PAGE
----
The above certifications identify if food is safer, cleaner and possibly healthier than other similar choices. If you purchase a 100% organic banana, you benefit from the peace of mind that comes from knowing this food has not been grown, harvested or marketed using potentially dangerous chemicals and unsafe, unsustainable practices.

This means the food in question cannot be produced through genetic engineering and no sewage sludge or ionizing radiation can be used anywhere in the growth process.

Also, the application of one of the four organic levels of certification mentioned above can only come after inspection by a certified USDA National Organic Program-authorized agent.

You can check this list of the myriad of allowed and prohibited substances the USDA uses to declare an organic qualification.

All the organic specifications and requirements discussed in this post apply to products manufactured in the United States. The United Kingdom, Canada, Australia and some parts of Asia also have similar restrictions.

How to Recognize Organic Produce

Is It Organic? How to Recognize Organic Produce by checking PLU Codes to be sure you are buying  organic produce.

Getting organic food from the garden to the grocery store is generally a little more expensive than going the non-organic route. This means if a farmer goes to the extra expense and time needed to produce organic products, the farmer is probably going to contact the USDA to receive his or her hard-earned USDA labeling. Because of this labeling, it is easy to spot organic produce most of the time.

In the US, just look for the green and white circular label that says USDA Organic. Due to the size, shape and packaging of individual pieces of produce, the USDA label may not be present. This doesn’t necessarily mean the food in question is not organic. When shopping for produce, always choose items that have an individual price lookup code (PLU code) or barcode. Look at the corresponding number.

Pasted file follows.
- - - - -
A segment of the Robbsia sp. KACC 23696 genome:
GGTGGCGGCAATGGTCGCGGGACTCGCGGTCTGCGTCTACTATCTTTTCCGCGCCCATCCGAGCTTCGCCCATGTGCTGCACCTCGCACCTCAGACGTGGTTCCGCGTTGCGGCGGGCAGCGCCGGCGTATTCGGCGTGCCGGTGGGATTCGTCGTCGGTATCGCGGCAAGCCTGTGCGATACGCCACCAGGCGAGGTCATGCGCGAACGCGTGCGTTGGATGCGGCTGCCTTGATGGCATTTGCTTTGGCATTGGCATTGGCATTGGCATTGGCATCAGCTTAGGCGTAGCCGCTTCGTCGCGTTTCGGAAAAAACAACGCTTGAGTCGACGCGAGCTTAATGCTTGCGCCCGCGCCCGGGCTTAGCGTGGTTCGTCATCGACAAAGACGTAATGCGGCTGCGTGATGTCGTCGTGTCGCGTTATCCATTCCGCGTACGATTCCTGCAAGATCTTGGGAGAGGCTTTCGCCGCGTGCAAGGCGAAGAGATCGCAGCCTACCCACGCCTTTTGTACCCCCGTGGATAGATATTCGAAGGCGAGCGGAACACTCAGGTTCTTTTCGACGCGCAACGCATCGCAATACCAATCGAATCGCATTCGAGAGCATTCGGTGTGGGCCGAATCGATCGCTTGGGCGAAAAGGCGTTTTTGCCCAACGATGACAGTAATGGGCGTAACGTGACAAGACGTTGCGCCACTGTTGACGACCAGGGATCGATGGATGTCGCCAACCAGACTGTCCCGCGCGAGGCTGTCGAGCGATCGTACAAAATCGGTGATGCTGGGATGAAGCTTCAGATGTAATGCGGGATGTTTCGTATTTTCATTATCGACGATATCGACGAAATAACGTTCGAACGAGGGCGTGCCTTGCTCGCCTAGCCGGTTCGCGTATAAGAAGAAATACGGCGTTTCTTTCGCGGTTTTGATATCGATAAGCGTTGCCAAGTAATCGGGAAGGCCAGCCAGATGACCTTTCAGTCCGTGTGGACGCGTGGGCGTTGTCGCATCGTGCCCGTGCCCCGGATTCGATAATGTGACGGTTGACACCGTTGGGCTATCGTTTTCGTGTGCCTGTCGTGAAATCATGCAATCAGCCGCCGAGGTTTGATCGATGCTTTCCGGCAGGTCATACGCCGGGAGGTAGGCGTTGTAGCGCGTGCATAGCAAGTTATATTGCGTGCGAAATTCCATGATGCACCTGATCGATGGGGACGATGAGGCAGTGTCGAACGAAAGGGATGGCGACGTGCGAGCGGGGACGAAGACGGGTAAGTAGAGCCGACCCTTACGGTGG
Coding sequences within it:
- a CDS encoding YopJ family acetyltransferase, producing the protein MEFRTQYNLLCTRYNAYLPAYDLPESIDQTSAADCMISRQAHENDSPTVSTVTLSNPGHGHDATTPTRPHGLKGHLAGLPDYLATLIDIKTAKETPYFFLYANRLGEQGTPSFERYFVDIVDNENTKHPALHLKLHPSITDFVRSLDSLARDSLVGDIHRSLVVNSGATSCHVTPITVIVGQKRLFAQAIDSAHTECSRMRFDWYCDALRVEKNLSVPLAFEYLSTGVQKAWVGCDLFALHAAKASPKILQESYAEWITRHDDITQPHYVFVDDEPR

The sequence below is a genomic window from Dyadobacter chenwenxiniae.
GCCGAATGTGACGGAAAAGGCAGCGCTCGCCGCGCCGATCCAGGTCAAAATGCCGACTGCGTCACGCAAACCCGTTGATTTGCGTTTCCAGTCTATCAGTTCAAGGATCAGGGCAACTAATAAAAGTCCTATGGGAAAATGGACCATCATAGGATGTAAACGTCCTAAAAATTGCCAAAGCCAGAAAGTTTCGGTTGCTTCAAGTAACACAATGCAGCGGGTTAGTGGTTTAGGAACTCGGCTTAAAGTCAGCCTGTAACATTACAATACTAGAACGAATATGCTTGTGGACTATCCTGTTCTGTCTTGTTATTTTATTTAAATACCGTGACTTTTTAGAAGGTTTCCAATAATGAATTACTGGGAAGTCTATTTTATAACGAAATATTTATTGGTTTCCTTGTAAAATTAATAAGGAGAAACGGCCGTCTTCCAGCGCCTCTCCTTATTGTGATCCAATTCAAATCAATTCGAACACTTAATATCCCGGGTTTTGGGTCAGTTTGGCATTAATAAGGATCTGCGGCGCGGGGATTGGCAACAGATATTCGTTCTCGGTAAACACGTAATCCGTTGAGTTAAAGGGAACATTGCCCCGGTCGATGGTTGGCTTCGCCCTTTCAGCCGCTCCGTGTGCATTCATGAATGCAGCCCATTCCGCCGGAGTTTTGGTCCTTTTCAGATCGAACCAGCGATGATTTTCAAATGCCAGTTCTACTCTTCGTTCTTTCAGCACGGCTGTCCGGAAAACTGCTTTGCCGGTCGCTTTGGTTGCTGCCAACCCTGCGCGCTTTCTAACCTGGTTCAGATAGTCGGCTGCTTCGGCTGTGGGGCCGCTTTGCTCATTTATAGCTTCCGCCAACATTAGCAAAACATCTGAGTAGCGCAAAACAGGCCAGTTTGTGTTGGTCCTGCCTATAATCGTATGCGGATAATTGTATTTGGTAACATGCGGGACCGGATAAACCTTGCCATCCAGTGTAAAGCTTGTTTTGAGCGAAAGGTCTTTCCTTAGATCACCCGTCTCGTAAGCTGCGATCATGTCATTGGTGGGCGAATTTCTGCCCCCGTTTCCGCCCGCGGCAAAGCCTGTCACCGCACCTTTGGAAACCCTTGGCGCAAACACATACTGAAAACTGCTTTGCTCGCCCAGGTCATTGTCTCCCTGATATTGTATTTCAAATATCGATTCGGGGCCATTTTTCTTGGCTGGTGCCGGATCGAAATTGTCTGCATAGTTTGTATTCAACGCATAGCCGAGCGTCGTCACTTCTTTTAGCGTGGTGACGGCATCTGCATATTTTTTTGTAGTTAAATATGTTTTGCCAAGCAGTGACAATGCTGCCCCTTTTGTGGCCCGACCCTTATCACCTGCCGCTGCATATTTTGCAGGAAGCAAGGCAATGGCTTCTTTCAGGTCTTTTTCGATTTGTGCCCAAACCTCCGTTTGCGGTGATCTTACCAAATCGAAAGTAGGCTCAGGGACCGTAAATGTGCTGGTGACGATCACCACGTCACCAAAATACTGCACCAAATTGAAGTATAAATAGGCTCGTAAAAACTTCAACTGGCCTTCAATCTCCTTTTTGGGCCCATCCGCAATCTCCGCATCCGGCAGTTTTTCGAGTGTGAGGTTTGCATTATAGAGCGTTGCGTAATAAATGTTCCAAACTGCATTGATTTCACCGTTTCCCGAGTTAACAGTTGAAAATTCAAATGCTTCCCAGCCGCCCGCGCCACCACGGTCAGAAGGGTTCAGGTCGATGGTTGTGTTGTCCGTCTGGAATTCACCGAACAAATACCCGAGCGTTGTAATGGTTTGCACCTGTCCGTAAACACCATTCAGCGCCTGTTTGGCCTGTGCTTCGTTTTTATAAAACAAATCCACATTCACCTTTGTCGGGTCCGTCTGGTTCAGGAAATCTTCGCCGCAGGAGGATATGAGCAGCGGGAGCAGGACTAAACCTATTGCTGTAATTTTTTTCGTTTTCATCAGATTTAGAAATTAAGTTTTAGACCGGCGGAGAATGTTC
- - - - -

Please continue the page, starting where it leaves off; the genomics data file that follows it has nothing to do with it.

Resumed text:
If the number paired with a PLU code is 5 digits and the first digit is the number 9, you are looking at organic food. A number starting with 3 or 4 means the produce you’re looking at is conventionally grown and may have been grown with chemicals or sprayed with pesticides.

  • As an example, if you buy a small lemon in the United States it may be reflect the number 4033.
  • An organic lemon would be numbered 94033.
  • The number 9 (in 94033) indicate the food is organic.
  • If the code begins with 8 before the final 4 digits, you know the food has been genetically engineered or genetically modified (GMO’s).

Final Notes…

My preference is to eat organic whenever possible to AVOID genetically engineered or genetically modified food (GMO’s) and pesticides/chemicals to protect my health.

It’s a personal choice for each of us. When you buy organic, you know you’re purchasing real food that has not been genetically engineered or genetically modified, and it has been grown with organic seeds in organic soil.

If you’re new to a healthy eating lifestyle, avoiding foods that are high on the list for pesticides and other chemicals is a great place to begin. The Environmental Working Group (EWG.org) provides invaluable health information such as the Dirty Dozen and the Clean 15 Shopper’s Guides.